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Logo of nihpaAbout Author manuscriptsSubmit a manuscriptHHS Public Access; Author Manuscript; Accepted for publication in peer reviewed journal;
 
J Mol Med (Berl). Author manuscript; available in PMC 2010 July 4.
Published in final edited form as:
PMCID: PMC2896566
NIHMSID: NIHMS215725

Effects of SREBF-1a and SCAP polymorphisms on plasma levels of lipids, severity, progression and regression of coronary atherosclerosis and response to therapy with fluvastatin

Lorraine Salek, Silvia Lutucuta, and Christie M. Ballantyne
Sections of Cardiology and Atherosclerosis, Department of Medicine, Baylor College of Medicine, One Baylor Plaza, Houston, TX 77030, USA
Antonio M. Gotto, Jr.
Weill Medical College of Cornell University, New York, NY 10021, USA

Abstract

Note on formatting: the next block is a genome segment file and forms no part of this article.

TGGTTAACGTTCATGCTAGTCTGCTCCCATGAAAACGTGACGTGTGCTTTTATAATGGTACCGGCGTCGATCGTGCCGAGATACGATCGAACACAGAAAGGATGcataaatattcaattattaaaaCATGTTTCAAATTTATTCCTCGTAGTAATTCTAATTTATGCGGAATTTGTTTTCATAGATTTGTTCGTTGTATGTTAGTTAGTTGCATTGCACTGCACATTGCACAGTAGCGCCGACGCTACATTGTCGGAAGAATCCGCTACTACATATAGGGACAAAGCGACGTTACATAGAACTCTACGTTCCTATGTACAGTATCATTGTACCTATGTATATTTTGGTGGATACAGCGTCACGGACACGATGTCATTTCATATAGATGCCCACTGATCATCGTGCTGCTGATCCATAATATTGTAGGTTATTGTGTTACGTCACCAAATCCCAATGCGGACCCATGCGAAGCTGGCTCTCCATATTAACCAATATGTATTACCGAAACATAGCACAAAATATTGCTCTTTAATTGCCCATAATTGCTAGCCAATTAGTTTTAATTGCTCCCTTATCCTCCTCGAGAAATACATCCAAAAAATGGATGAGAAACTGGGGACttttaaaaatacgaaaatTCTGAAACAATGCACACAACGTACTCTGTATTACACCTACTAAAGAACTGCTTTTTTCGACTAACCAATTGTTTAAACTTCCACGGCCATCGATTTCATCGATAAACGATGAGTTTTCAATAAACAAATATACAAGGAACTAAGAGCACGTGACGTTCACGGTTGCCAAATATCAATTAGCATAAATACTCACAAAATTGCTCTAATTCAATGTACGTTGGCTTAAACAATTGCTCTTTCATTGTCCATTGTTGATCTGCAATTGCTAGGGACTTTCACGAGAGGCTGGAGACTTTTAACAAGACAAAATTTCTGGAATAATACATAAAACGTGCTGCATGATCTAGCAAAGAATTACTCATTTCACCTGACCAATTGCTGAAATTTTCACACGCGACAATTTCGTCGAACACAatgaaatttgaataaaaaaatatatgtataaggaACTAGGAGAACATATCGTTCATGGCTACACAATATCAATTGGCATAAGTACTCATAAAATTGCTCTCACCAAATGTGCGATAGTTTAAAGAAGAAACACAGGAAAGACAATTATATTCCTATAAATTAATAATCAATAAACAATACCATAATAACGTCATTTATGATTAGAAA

Sterol regulatory elements binding factor-1a (SREBF-1a) and SREBF cleavage activating protein (SCAP) regulate lipids homeostasis. Polymorphisms in SREBF-1a and SCAP could affect plasma levels of lipids and risk of atherosclerosis. We determined association of SREBF-1a −36del/G and SCAP 2386A/G genotypes with plasma levels of lipids, severity and progression/regression of coronary atherosclerosis, and response to treatment with fluvastatin in a well-characterized Lipoprotein Coronary Atherosclerosis Study population. Plasma lipids and quantitative indices of coronary atherosclerosis were obtained at baseline and 2.5 years following randomization to fluvastatin or placebo in 372 subjects. Fluvastatin reduced plasma levels of total cholesterol by 16%, LDL-C by 25%, and ApoB by 16% and increased plasma levels of HDL-C by 9% and apoA-1 by 7%. Distributions of SREBF-1a SCAP genotypes were 60 GG, 172 del-G and 140 del-del and 88 GG, 188 GA and 96 AA, respectively. There were no significant differences in baseline plasma levels of lipids or indices of severity of atherosclerosis among the genotypes of each gene. There was a strong graded genotype-treatment interaction between SREBF-1a genotypes and change in apoA-I levels in response to fluvastatin (16.5% increase in GG, 10.5% in del/G, and 0.4% in del/del groups). Modest interactions between SREBF-1a genotypes and changes in HDL-C, and apoC-III levels in response to fluvastatin were also present. No genotype-treatment interaction for progression or regression of coronary atherosclerosis was detected. There were no significant interactions between SCAP genotypes and response to therapy. Thus we detected a strong graded interaction between SREBF-1a −36del/G genotypes and response of plasma apoA-I to treatment with fluvastatin.